Peter Strzok’s Bias Exposed
Republicans repeatedly blast the arrogant FBI agent who had the audacity to claim he had no anti-Trump bias.
Thursday, embattled FBI agent Peter Strzok faced the House Judiciary and Oversight Committees over his handling of both the Hillary Clinton investigation and the Russian election interference investigation. Front and center was Strzok’s obviously biased anti-Donald Trump text messages exchanged between himself and his fellow FBI colleague and lover, Lisa Page.
From the outset, Strzok expressed an aggressively defiant and contemptuous attitude, in which he repeatedly and at times arrogantly maintained that he expressed no bias in his investigative work. But House Republicans were having none of it.
Here is a telling exchange that sets the tone for the entirety of the hearing, demonstrating Strzok’s defiant attitude:
Rep. Trey Gowdy (R-SC): “Do you remember how long it took for you to start talking about impeachment after Bob Mueller was appointed?”
Strzok: “I don’t, sir.”
Gowdy: “One day,” (referring to the record of text messages.) “One day, and you were talking about impeachment. And for anyone who may have missed it the day after his appointment, agent Strzok, you did it again five days later.”
Later in that same exchange Gowdy points out that Strzok was removed from Robert Mueller’s investigation due to his blatant bias against Trump. Note Strzok’s denial.
Gowdy: “It wasn’t the discovery of your texts – it was the existence of your bias that got you kicked off.”
Strzok: “No, Mr. Gowdy, it wasn’t. I do not have bias.”
Gowdy: “Your testimony is: Bob Mueller did not kick you off because of the content of your texts; he kicked you off because of some appearance he was worried about.”
Strzok: “My testimony — what you asked and what I responded to — is that he kicked me off because of my bias. I’m stating to you it is not my understanding that he kicked me off because of any bias – that it was done based on the appearance. If you want to represent what you said accurately I’m happy to answer that question, but I don’t appreciate what was originally said being changed.”
Gowdy: “I don’t give a damn what you appreciate. I don’t appreciate having an FBI agent with an unprecedented level of animus working on two major investigations during 2016.”
Rep. Louie Gohmert (R-TX) pointed out the obvious, stating, “Let me tell you, when you have text messages, Mr. Strzok, the way you do, saying the things you did, you would be better off coming in and saying ‘That was my bias.’ You have come in here and said ‘I have no bias.’ And you do it with a straight face. And I watched you in the private testimony you gave, and I told some of the other guys, ‘He is really good. He’s lying — he knows we know he’s lying and he could probably pass the polygraph.’” Then, after referencing Strzok’s affair with FBI lawyer Lisa Page, Gohmert adds, “Credibility of the witness is always an issue.”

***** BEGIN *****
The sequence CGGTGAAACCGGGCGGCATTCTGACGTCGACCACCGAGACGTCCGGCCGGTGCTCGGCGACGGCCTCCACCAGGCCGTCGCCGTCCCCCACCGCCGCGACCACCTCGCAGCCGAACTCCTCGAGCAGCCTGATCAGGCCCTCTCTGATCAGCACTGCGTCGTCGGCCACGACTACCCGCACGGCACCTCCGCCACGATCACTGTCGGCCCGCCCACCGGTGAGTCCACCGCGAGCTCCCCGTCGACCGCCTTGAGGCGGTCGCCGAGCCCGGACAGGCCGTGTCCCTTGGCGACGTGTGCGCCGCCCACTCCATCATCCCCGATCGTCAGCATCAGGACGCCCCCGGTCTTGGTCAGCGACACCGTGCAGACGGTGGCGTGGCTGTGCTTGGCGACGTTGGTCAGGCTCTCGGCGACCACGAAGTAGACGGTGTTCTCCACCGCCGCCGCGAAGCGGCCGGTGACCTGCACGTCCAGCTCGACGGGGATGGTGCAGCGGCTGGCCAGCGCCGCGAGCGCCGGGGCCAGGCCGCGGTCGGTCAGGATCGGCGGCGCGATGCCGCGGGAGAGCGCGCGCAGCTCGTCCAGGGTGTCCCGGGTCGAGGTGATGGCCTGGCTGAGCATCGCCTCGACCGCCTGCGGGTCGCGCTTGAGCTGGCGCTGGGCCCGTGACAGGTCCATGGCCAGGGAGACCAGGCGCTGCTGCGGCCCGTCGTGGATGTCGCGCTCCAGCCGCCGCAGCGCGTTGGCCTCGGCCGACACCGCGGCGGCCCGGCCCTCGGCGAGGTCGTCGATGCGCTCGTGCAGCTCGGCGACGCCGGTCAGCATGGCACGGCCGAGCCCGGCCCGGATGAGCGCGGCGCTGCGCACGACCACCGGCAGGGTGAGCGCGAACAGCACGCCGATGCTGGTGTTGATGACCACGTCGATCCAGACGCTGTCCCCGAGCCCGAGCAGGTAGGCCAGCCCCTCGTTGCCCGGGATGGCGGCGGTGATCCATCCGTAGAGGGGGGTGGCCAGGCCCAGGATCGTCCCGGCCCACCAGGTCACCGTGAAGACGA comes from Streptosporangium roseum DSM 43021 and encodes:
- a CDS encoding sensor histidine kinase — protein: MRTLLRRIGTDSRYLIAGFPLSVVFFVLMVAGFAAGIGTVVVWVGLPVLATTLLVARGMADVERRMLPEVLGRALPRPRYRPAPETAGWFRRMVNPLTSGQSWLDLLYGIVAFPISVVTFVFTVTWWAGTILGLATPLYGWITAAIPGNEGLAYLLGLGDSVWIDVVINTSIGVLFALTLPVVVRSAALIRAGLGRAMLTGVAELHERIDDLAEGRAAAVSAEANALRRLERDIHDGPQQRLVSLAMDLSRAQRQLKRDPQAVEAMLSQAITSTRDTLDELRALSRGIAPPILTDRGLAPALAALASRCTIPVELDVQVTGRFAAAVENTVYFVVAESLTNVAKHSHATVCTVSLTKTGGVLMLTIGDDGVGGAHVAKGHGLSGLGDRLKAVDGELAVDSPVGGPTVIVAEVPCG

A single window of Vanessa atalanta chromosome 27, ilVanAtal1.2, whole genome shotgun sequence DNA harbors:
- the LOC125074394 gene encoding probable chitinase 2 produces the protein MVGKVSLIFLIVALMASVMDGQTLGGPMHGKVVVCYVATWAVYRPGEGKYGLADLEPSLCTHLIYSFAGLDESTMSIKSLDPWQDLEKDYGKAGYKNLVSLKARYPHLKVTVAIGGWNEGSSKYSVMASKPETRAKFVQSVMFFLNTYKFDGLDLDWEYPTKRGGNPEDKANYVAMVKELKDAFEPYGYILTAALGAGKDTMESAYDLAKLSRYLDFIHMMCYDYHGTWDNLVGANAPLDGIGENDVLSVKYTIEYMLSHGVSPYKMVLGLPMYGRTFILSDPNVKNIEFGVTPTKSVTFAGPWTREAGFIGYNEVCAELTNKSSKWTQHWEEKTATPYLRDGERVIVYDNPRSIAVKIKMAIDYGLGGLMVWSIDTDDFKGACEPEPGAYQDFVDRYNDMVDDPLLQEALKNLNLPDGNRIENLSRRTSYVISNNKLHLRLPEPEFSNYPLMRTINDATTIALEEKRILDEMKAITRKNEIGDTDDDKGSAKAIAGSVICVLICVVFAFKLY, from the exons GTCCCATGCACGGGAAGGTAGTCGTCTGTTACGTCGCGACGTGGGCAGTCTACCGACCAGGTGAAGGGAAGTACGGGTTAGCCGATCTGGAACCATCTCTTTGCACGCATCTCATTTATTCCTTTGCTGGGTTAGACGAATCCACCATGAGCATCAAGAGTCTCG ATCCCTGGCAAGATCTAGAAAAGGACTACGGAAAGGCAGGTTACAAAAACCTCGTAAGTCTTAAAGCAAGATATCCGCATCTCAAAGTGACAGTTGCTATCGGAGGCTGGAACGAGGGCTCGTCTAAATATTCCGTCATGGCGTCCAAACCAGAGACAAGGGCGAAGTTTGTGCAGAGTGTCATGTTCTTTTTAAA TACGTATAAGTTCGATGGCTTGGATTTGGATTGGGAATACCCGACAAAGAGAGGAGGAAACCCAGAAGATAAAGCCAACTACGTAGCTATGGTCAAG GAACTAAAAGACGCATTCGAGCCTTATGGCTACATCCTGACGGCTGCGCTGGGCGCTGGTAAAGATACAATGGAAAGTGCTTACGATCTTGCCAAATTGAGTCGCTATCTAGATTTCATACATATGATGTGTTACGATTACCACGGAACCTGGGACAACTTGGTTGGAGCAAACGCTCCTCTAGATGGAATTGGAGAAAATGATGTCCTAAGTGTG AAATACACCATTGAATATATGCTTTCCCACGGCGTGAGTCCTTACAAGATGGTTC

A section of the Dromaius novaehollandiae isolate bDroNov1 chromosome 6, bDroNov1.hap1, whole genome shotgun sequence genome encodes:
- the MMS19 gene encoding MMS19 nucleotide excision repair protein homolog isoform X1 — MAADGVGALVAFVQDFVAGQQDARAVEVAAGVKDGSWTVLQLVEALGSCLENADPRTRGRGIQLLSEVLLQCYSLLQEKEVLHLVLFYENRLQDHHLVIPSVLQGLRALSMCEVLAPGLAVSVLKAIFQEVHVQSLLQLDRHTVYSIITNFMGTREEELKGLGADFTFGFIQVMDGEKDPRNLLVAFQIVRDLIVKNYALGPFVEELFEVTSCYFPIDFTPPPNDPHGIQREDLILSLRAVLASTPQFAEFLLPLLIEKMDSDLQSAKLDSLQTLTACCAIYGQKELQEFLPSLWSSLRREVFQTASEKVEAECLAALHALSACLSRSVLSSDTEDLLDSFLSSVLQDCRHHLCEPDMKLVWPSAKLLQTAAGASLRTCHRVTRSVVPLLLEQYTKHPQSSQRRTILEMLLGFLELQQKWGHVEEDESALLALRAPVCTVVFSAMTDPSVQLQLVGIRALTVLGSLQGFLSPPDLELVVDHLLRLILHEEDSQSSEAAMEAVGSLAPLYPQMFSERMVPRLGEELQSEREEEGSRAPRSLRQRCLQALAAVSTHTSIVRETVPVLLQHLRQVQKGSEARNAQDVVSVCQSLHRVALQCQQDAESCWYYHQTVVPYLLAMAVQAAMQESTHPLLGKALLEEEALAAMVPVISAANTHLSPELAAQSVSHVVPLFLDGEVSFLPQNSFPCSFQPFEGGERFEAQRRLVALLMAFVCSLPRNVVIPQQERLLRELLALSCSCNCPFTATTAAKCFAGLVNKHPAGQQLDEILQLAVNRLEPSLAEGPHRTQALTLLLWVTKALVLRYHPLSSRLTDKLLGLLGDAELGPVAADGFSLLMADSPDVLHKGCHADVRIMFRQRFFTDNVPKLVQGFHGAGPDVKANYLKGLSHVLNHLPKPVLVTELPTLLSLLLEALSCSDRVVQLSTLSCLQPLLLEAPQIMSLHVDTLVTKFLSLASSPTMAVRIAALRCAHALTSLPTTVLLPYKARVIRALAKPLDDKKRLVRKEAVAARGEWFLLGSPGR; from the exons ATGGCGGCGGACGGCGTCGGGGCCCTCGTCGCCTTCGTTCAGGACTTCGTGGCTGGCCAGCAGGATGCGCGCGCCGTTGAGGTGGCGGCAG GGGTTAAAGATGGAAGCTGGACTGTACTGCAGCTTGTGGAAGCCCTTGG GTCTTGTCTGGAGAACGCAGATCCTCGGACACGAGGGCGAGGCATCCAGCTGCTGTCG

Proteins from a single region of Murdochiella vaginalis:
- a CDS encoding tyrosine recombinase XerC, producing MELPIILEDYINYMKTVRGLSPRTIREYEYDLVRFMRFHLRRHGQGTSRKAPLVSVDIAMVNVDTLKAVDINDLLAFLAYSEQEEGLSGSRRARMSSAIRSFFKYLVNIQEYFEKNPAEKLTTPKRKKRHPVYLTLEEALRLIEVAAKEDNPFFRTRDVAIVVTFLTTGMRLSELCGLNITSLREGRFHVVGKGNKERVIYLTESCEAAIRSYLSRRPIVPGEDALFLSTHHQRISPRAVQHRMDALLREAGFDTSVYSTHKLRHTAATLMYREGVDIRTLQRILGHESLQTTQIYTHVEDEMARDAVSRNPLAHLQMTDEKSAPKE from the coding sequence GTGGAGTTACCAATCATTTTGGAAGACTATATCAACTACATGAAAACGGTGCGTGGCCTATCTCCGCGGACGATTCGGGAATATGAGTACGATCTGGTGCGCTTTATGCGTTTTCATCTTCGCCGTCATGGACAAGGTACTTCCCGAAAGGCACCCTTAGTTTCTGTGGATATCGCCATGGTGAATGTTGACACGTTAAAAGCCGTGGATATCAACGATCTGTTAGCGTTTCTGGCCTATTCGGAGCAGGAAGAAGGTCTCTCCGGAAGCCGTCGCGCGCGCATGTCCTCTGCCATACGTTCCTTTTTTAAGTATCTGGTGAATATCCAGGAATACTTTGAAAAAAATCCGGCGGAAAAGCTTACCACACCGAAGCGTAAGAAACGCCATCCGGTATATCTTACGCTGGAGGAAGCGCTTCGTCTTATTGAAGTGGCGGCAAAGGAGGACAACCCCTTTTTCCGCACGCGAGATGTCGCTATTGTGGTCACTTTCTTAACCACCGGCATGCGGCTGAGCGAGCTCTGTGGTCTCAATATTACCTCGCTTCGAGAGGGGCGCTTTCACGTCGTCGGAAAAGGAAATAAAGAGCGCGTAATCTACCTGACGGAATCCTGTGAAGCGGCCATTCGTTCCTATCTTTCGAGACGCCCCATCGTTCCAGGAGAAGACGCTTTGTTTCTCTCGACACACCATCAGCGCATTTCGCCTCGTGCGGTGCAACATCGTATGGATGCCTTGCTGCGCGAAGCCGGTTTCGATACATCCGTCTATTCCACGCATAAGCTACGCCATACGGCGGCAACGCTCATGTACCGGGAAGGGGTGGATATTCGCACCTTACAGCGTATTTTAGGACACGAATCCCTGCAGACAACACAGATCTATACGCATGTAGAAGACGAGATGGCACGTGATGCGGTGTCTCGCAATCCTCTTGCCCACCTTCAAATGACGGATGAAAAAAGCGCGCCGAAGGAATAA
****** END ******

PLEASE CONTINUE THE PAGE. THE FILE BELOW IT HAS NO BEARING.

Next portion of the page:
House Judiciary Committee Chairman Bob Goodlatte (R-VA) asked Democrats to consider the legitimacy of Republicans’ concern regarding Strzok’s bias, stating, “To my colleagues on the other side of the aisle, please replace President Trump’s name with your own name in a small sample of things Mr. Strzok has said. Envision how you would feel if you found out that the chief agent investigating you as a member of Congress was making these comments: ‘F—k Trump,’ ‘Trump is a disaster,’ ‘Just went to a southern Virginia Walmart. I could smell the Trump support,’ or, perhaps most alarmingly and revealingly, ‘We’ll stop it’ — referring directly to Mr. Trump’s candidacy for president.”
Goodlatte made another important point early in the hearing, stating, “Mr. Strzok and others inside the FBI and [Justice Department] turned our system of justice on its head. And that’s why we are here and why it matters. We don’t want to read text message after text message dripping with bias against one of the two presidential candidates.”
No real new information was gleaned from this at times circus-like hearing (thanks in large part to the childish interruptions by Democrat committee members who were clearly intent on obstructing the proceeding). However, it was useful in exposing the degree of arrogant animus that Strzok has toward Congress and Republicans in particular. He is clearly a politically motivated individual who is either a liar or deluded or both. And unlike Strzok’s claims, the reason the American public’s confidence in the integrity of the FBI has eroded is because of the blatant displays of bald-faced hypocrisy from senior members within the agency.
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